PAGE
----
But the vast percentage of employees earning wages below market rates even after the minimum wage increase shows the city still has work to do in competing with other jurisdictions.
Ortega says building dollars into next year’s budget earmarked for raises will make wages sustainable over time while allowing the city to keep valuable employees.
“What I’ve suggested to the council is we need to make sure we are competitive in not only the hiring of new staff, but retaining our existing staff,” he said. “When you lose folks and you become a training ground, you lose a lot of institutional knowledge. Every time someone walks out the door, that institutional knowledge walks with them.”
While the city has tried to shore up existing employees by handing out benefits and one-time disbursements in the past, those funds don’t add to the base salaries that keep employment competitive. Ortega says this partially explains the 81% of workers earning less than standard pay.
“What we opted for were one-time distributions, those kinds of opportunities which don’t add to the base salary,” he said. “When you don’t do that for several years, the costs are going up 1 to 2% a year, all of the sudden in five years, you’re up to 10, 15% below what everybody else, at least what the market is doing.”
$33 million price tag
Bringing pay up to market rates will cost the city about $33 million. This is broken down by about $20 million for the non-public safety sector, $7.4 million for police and $5.4 million for fire.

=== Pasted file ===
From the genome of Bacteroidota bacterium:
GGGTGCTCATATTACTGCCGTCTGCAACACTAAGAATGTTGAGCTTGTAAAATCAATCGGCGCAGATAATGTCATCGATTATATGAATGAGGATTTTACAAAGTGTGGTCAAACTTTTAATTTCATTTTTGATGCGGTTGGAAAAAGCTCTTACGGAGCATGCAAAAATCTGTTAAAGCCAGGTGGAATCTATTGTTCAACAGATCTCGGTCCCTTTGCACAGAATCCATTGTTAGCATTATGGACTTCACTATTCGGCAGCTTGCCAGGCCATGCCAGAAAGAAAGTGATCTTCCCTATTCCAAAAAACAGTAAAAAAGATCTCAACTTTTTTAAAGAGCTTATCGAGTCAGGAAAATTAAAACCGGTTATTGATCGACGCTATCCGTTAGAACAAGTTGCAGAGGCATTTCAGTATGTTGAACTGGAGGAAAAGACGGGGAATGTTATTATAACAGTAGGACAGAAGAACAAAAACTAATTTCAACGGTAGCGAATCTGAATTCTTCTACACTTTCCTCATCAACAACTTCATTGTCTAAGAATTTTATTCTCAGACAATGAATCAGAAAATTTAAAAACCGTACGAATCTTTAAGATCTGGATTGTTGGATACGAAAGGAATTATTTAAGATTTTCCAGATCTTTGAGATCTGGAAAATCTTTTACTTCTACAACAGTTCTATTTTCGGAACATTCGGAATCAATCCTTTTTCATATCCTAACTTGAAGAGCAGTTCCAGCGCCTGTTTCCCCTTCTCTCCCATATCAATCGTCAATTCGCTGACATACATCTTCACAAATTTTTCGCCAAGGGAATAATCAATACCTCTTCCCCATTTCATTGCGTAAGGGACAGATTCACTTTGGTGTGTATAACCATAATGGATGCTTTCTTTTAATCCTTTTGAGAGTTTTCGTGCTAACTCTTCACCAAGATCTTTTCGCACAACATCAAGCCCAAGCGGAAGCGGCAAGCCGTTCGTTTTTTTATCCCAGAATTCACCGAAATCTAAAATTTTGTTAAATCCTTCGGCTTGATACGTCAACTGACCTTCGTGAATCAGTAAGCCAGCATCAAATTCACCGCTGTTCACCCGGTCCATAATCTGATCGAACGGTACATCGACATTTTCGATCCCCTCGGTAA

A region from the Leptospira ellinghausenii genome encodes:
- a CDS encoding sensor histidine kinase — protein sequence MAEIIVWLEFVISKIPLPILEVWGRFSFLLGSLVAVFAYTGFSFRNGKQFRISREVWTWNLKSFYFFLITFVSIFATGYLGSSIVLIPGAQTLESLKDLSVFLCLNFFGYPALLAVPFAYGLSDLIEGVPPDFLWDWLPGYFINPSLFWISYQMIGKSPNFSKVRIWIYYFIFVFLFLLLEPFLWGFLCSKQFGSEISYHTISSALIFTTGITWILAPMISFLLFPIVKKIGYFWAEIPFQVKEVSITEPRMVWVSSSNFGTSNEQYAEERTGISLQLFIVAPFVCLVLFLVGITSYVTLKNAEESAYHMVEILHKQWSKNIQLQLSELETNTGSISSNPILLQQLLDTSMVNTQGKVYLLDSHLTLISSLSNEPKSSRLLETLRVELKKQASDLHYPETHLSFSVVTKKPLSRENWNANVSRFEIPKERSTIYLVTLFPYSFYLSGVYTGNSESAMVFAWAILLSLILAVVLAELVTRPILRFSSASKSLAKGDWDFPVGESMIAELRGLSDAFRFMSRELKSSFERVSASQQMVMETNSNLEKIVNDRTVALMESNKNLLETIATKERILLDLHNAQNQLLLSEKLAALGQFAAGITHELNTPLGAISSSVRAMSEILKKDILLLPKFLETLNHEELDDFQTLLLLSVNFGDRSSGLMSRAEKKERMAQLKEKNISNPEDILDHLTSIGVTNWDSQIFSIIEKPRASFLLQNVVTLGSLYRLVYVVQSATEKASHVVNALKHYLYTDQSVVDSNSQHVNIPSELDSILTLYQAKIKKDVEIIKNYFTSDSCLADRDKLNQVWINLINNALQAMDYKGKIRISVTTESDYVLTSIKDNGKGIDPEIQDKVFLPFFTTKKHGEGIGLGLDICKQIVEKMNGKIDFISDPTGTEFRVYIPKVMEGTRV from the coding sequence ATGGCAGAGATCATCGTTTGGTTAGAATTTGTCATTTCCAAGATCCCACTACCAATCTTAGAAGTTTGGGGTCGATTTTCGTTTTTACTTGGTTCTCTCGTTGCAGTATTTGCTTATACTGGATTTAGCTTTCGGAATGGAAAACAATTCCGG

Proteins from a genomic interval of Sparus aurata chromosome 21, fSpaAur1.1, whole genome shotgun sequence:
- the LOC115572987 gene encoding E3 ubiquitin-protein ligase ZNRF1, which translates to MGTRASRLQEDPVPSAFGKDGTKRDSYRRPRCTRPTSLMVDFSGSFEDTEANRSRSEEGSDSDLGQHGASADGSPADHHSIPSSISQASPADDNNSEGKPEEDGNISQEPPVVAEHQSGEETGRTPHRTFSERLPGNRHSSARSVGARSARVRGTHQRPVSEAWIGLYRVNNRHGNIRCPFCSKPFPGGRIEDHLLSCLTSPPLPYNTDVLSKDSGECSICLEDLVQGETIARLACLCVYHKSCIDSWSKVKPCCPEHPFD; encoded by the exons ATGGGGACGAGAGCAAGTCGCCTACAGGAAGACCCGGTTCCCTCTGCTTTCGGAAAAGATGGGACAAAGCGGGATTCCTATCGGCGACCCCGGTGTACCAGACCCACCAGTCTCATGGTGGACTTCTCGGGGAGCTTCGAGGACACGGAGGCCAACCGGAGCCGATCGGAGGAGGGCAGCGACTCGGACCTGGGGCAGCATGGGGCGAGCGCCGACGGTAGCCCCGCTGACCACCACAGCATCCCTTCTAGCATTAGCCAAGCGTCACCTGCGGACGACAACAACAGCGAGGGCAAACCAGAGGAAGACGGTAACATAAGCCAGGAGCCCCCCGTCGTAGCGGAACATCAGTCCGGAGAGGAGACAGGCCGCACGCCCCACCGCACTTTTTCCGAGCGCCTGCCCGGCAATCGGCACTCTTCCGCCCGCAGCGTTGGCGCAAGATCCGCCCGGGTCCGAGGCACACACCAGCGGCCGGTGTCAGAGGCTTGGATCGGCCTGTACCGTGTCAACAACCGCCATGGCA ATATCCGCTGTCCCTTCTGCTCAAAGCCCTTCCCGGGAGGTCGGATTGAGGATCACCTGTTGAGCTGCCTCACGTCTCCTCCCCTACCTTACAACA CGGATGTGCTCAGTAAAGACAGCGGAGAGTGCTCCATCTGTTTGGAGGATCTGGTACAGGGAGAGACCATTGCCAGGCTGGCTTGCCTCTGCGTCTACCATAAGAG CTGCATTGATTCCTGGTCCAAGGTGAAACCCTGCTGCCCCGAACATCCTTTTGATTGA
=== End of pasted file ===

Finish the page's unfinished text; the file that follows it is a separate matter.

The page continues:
While mayor and council will give Ortega direction on implementing a compensation plan on May 4, the city manager said the methodology of placing budget funds into employees’ paychecks and what those increases will amount to is still in the planning phase.
The idea is to disperse the $33 million over two years. About $24 million will come from the general fund, and about $8 million from other sources such as the city’s highway user revenue fund.
While Ortega says any budget expenditure is “of concern,” he has provided the mayor and council a five-year plan demonstrating how vacancy savings and revenue increases from a lower attrition rate of city employees can fund the raises over time.
After receiving direction from the council, Ortega estimates raises will start around the beginning of June.
“It’s a pretty big lift to do all that at once. We’re going to develop some strategies for implementation,” he said. “We’re working toward as early in June as possible.”
On Friday, May 7, the city will host a public hearing where employees can weigh in on the plan. If any disputes occur, the plan can be amended and re-adopted at the next council meeting May 18.
While Schlecht supports the much needed raise he has been advocating for with his union for years, ultimately, he will believe it when he sees it.
“The city and I have been doing this for more than five years. We’ve continued to negotiate contracts, and we just keep going back and trying to negotiate,” Schlecht said. “Anything helps, I’m all for it. It just depends on what the numbers turn out to be.”